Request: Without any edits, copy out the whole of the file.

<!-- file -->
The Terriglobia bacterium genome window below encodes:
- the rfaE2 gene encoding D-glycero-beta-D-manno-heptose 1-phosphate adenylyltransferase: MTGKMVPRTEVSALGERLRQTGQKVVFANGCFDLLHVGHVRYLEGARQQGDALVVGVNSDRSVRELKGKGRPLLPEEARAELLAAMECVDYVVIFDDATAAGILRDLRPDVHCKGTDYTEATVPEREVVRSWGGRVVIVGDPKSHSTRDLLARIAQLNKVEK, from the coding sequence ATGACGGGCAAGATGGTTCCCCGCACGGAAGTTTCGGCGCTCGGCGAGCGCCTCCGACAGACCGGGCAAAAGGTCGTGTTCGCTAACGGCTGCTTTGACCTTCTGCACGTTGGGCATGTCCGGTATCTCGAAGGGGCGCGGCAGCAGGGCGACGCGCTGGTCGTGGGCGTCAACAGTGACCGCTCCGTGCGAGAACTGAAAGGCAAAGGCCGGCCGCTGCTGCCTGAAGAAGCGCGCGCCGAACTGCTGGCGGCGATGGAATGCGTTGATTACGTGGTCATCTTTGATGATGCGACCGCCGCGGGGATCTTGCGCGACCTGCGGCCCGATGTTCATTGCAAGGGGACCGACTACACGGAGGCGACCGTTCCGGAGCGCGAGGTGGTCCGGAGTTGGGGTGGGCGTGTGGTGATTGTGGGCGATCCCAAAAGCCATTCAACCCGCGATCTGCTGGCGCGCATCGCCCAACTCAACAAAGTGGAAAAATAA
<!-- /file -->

The Terriglobia bacterium genome window below encodes:
- the rfaE2 gene encoding D-glycero-beta-D-manno-heptose 1-phosphate adenylyltransferase: MTGKMVPRTEVSALGERLRQTGQKVVFANGCFDLLHVGHVRYLEGARQQGDALVVGVNSDRSVRELKGKGRPLLPEEARAELLAAMECVDYVVIFDDATAAGILRDLRPDVHCKGTDYTEATVPEREVVRSWGGRVVIVGDPKSHSTRDLLARIAQLNKVEK, from the coding sequence ATGACGGGCAAGATGGTTCCCCGCACGGAAGTTTCGGCGCTCGGCGAGCGCCTCCGACAGACCGGGCAAAAGGTCGTGTTCGCTAACGGCTGCTTTGACCTTCTGCACGTTGGGCATGTCCGGTATCTCGAAGGGGCGCGGCAGCAGGGCGACGCGCTGGTCGTGGGCGTCAACAGTGACCGCTCCGTGCGAGAACTGAAAGGCAAAGGCCGGCCGCTGCTGCCTGAAGAAGCGCGCGCCGAACTGCTGGCGGCGATGGAATGCGTTGATTACGTGGTCATCTTTGATGATGCGACCGCCGCGGGGATCTTGCGCGACCTGCGGCCCGATGTTCATTGCAAGGGGACCGACTACACGGAGGCGACCGTTCCGGAGCGCGAGGTGGTCCGGAGTTGGGGTGGGCGTGTGGTGATTGTGGGCGATCCCAAAAGCCATTCAACCCGCGATCTGCTGGCGCGCATCGCCCAACTCAACAAAGTGGAAAAATAA